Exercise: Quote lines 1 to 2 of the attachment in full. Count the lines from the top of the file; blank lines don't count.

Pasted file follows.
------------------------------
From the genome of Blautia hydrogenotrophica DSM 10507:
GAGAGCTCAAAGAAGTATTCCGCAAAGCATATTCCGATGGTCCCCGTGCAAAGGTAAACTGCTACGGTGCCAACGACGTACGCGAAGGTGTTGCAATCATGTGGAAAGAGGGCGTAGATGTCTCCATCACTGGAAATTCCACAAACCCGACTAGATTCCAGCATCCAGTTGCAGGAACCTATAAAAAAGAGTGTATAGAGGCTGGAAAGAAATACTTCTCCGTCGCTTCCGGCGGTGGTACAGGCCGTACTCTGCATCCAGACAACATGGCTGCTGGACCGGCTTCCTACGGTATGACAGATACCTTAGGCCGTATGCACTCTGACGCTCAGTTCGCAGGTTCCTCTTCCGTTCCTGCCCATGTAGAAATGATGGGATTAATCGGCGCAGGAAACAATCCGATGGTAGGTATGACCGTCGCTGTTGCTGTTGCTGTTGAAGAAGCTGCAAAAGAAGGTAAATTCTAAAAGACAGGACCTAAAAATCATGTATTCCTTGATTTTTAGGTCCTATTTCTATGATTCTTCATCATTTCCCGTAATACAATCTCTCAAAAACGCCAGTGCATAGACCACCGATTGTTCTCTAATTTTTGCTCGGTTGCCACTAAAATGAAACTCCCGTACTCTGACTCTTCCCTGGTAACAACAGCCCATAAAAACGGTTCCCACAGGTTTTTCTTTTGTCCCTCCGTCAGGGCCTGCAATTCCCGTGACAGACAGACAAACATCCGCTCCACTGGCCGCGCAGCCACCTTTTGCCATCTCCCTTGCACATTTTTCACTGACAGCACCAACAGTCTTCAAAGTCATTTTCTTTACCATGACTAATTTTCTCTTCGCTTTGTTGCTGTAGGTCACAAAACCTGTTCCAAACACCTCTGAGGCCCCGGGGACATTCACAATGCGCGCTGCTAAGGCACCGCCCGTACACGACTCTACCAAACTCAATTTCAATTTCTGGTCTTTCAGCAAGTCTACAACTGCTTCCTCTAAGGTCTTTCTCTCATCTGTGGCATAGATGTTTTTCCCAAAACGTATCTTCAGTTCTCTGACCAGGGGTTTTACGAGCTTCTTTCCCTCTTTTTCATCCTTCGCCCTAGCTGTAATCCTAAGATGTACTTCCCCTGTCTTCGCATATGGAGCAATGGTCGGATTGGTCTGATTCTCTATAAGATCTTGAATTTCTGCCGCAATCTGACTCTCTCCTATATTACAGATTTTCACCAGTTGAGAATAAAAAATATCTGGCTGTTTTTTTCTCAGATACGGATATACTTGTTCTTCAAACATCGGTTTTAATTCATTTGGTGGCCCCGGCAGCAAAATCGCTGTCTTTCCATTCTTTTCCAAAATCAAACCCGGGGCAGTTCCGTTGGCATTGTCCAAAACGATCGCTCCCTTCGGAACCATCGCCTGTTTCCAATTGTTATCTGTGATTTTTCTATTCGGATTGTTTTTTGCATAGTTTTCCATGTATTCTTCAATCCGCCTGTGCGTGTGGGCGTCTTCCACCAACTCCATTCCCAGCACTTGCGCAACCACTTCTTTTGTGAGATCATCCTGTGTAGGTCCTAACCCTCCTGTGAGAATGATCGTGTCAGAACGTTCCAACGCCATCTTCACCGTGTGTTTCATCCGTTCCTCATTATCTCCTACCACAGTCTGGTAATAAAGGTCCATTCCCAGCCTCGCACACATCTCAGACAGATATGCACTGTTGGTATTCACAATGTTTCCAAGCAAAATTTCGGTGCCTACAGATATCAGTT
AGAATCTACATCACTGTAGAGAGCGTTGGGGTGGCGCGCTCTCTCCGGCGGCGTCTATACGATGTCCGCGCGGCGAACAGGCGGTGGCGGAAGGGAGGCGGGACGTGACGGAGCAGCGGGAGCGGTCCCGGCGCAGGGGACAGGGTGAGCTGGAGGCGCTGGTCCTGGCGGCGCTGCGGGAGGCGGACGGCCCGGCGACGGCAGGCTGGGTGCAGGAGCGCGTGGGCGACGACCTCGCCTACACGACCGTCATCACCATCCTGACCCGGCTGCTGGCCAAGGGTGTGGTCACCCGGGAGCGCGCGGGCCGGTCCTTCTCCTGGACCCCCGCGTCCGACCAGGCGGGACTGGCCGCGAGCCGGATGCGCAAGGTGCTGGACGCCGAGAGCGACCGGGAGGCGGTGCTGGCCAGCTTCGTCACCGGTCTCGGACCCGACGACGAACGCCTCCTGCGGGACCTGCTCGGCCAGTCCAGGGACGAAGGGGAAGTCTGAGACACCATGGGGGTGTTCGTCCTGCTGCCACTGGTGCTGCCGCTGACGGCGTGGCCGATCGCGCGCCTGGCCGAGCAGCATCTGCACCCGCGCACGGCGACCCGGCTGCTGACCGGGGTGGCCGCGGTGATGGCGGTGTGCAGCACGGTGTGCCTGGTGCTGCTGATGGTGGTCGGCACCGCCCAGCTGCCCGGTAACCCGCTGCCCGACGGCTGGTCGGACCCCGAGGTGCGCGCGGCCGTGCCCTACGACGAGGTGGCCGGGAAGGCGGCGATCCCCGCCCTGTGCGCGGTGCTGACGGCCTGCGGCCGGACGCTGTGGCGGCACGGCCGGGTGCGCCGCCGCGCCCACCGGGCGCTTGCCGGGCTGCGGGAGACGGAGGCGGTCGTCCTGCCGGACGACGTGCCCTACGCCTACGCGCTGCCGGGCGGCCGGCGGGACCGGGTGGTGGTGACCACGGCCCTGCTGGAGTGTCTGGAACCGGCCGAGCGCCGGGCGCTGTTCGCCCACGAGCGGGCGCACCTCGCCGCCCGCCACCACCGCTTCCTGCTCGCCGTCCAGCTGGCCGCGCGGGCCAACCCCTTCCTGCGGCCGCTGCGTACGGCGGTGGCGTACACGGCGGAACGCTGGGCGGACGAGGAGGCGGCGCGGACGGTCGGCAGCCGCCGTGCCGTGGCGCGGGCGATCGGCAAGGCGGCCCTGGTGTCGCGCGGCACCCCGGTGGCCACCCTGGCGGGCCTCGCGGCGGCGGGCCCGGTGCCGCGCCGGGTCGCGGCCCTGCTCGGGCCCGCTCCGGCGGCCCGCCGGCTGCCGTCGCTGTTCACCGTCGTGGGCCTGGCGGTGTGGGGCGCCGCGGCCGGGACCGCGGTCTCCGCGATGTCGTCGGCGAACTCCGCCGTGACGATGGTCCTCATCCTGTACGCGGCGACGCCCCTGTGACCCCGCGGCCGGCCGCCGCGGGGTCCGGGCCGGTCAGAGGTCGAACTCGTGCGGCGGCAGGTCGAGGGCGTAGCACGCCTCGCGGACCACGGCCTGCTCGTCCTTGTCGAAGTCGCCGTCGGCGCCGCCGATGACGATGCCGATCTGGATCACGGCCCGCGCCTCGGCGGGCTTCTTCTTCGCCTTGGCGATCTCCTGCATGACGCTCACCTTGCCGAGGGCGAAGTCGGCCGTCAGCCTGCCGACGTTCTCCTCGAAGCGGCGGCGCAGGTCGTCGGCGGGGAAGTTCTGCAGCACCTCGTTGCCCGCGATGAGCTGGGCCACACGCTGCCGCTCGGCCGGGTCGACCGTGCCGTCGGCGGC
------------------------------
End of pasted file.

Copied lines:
From the genome of Blautia hydrogenotrophica DSM 10507:
GAGAGCTCAAAGAAGTATTCCGCAAAGCATATTCCGATGGTCCCCGTGCAAAGGTAAACTGCTACGGTGCCAACGACGTACGCGAAGGTGTTGCAATCATGTGGAAAGAGGGCGTAGATGTCTCCATCACTGGAAATTCCACAAACCCGACTAGATTCCAGCATCCAGTTGCAGGAACCTATAAAAAAGAGTGTATAGAGGCTGGAAAGAAATACTTCTCCGTCGCTTCCGGCGGTGGTACAGGCCGTACTCTGCATCCAGACAACATGGCTGCTGGACCGGCTTCCTACGGTATGACAGATACCTTAGGCCGTATGCACTCTGACGCTCAGTTCGCAGGTTCCTCTTCCGTTCCTGCCCATGTAGAAATGATGGGATTAATCGGCGCAGGAAACAATCCGATGGTAGGTATGACCGTCGCTGTTGCTGTTGCTGTTGAAGAAGCTGCAAAAGAAGGTAAATTCTAAAAGACAGGACCTAAAAATCATGTATTCCTTGATTTTTAGGTCCTATTTCTATGATTCTTCATCATTTCCCGTAATACAATCTCTCAAAAACGCCAGTGCATAGACCACCGATTGTTCTCTAATTTTTGCTCGGTTGCCACTAAAATGAAACTCCCGTACTCTGACTCTTCCCTGGTAACAACAGCCCATAAAAACGGTTCCCACAGGTTTTTCTTTTGTCCCTCCGTCAGGGCCTGCAATTCCCGTGACAGACAGACAAACATCCGCTCCACTGGCCGCGCAGCCACCTTTTGCCATCTCCCTTGCACATTTTTCACTGACAGCACCAACAGTCTTCAAAGTCATTTTCTTTACCATGACTAATTTTCTCTTCGCTTTGTTGCTGTAGGTCACAAAACCTGTTCCAAACACCTCTGAGGCCCCGGGGACATTCACAATGCGCGCTGCTAAGGCACCGCCCGTACACGACTCTACCAAACTCAATTTCAATTTCTGGTCTTTCAGCAAGTCTACAACTGCTTCCTCTAAGGTCTTTCTCTCATCTGTGGCATAGATGTTTTTCCCAAAACGTATCTTCAGTTCTCTGACCAGGGGTTTTACGAGCTTCTTTCCCTCTTTTTCATCCTTCGCCCTAGCTGTAATCCTAAGATGTACTTCCCCTGTCTTCGCATATGGAGCAATGGTCGGATTGGTCTGATTCTCTATAAGATCTTGAATTTCTGCCGCAATCTGACTCTCTCCTATATTACAGATTTTCACCAGTTGAGAATAAAAAATATCTGGCTGTTTTTTTCTCAGATACGGATATACTTGTTCTTCAAACATCGGTTTTAATTCATTTGGTGGCCCCGGCAGCAAAATCGCTGTCTTTCCATTCTTTTCCAAAATCAAACCCGGGGCAGTTCCGTTGGCATTGTCCAAAACGATCGCTCCCTTCGGAACCATCGCCTGTTTCCAATTGTTATCTGTGATTTTTCTATTCGGATTGTTTTTTGCATAGTTTTCCATGTATTCTTCAATCCGCCTGTGCGTGTGGGCGTCTTCCACCAACTCCATTCCCAGCACTTGCGCAACCACTTCTTTTGTGAGATCATCCTGTGTAGGTCCTAACCCTCCTGTGAGAATGATCGTGTCAGAACGTTCCAACGCCATCTTCACCGTGTGTTTCATCCGTTCCTCATTATCTCCTACCACAGTCTGGTAATAAAGGTCCATTCCCAGCCTCGCACACATCTCAGACAGATATGCACTGTTGGTATTCACAATGTTTCCAAGCAAAATTTCGGTGCCTACAGATATCAGTT